-- Al
Ok, the plot thickens. When I just hooked up my nakamichi dragon directly to my SA 400 amp, it still does the same problem. Ugh!!! Tried different interconnects as well. It sounds like a bad (distant) radio station when I play a tape.....static, woofer noise, etc.
Could it be the amp?
I know it's NOT the speakers. I tried another set of speakers in this system earlier in the week and they did the same thing, but they work fine back in my mini system in the kitchen.

May e it's time I go back to a boom box! :)
Hi Jdvorak,

The "good news" is this is not a subtle problem that comes and is fairly black and white. Which hopefully means you've got a real problem that is identifiable by an audiotech.

Sounds like it is not your preamp.

1. Try calling Ed at CJ (Sonograph is CJ, no?) He is amazing, helpful and knowledgable.

2. What happens if you swap out the amp? Do you think you can try even tiny one you can borrow from local store?

3. Do you think it actually is radio? i have heard of some radio, rfi feedback sneaking thru somehow...RFI blocks and stuff should help but this seems like a huge 'sneaking'.
The sonic character of your noise sounds to me like "popcorn" noise. This is a bad semiconductor or tube, and if it happens with the Nak connected directly to the power amp, my vote is it's in the Nak. If it were in the power amp, you would hear it continually, irrespective of what is connected.

So to clarify, disconnect everything from the power amp, put a shorting plug (if you have one) across the power amp's RCA inputs, and listen. If its gone, reconnect the Nak and re-test. If its back, its the NAK. Do one more final test. Remove the Nak from the power amp and listen again with the input open. If it's back, then it could be a defective device in the input stages of the power amp. This is not likely because the Nak probably has a low enough source impedance (so it would be like the shorting plug).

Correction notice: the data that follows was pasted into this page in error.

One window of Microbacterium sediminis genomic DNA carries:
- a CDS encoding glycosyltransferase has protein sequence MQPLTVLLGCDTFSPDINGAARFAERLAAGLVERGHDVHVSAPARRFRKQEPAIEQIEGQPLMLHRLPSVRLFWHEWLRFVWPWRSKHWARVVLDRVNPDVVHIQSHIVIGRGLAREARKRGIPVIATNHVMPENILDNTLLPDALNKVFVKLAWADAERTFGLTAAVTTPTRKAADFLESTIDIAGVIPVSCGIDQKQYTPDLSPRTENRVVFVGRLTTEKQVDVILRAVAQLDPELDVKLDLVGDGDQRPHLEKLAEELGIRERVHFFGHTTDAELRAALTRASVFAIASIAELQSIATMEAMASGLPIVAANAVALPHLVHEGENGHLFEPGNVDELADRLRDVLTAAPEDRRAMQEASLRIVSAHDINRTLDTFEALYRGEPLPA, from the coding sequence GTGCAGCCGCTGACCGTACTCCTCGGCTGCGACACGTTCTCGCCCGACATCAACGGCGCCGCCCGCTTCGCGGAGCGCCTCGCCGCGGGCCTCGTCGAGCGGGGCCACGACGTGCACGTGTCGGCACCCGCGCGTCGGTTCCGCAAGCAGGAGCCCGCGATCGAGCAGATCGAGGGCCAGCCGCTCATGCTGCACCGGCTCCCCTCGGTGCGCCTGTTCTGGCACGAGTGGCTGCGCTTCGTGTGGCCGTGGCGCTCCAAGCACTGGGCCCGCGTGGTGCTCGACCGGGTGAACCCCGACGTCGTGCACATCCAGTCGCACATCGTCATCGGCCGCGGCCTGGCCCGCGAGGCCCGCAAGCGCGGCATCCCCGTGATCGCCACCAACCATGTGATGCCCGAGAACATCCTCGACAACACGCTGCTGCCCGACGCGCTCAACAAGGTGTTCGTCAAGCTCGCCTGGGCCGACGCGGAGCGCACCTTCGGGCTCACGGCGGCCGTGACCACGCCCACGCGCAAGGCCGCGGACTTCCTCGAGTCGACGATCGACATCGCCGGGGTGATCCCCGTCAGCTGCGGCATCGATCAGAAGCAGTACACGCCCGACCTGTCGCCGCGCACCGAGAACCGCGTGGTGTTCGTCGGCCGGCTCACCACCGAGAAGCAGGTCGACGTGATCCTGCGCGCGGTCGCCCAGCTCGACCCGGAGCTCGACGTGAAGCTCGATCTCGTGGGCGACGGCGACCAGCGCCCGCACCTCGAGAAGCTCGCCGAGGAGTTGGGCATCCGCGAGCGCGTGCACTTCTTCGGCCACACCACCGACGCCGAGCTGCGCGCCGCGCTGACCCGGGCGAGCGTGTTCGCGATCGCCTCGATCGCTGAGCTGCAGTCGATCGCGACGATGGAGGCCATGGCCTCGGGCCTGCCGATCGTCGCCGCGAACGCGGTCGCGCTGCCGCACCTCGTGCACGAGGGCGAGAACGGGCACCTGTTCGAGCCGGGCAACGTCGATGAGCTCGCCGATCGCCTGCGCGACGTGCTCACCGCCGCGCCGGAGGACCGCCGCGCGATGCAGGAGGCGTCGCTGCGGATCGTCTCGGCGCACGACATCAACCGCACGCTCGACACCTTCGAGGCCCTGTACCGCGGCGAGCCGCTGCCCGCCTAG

Dhl93449, it is constant. no matter what the source. I wonder if it isn't actually the amp, as it happens with CD, nak, 2nd CD/DVD, no matter what.

I have a call into Ed at CJ too.

Have you swapped out the amp? is there a small one you an borrow?
Lloydelee21, as improbable as it seems that an amp in both channels would do this with any input but not without, I think this is the only obvious test.

I hear you...i'm no techie, so just trying eliminate variable's the 'simple man's way'.
Well, I finally spoke with Ed at CJ earlier this week and we took off the cover of the amp together (as the fuses are internal on the Sonagraph SA400). Sure enough, 2 of the 4 fuses were blown. once replaced, all is well.

I want to personally thank each and every one of you for your input, advice and direction in helping me solve my issue. Your direction allowed me to go to Ed with pinpoint accuracy on where "we" collectively thought the issue might be.
There is nothing more satisfying now than sitting in front of my system and listening, feeling the stresses of the day wash away. I truly love being a lover of music, the a product of them growing up, and even a music major in college (before switching to business and finding my career in healthcare sales/leadership), music has always been core and foundational in my life. It is good to be us!
Thank you again, fellow Audiogoners!


Jason Dvorak
Fantastic!!! Very glad was able to help...he really is THE MAN! Enjoy!!!
ok, one more question. I've blown a few fuses now ont he amp.....wondering if there is "dirty" power, and/or do I need a line conditioner/filter of some sort. anyone have any knowledge/experience in this area?
How do you turn on your system? Amp turns on last...amp goes off first, right?
it does now. :)
really......should I just move back to a boom box? :)
have you replaced your fuses to see if it happens again?
I have replaced had happened once more but now seems to be fine. for now.
By any chance have some or all of the fuses that have blown been Radio Shack "slow blow" fuses? I've seen a number of posts here in the past indicating that those fuses often tend to act more like "fast blows" than "slow blows."

-- Al
Jdvorak, get another amp to try or take your amp in for repair.
When some tube equipment powers up, it draws quite a lot of power. Is it possible w v. old electrical system, that this is causing power surges, which may be blowing fuses? I am assuming that the CJ tech gave you the proper fuse values...but you never know. Or maybe he just assumed you had the manual that gave you the proper values. I suppose its also possible that someone else put wrong fuse values in and that's why those fuses were blown in the first place...I'm assuming from your OP that you recently acquired the amp and had just put it into service when the problem developed.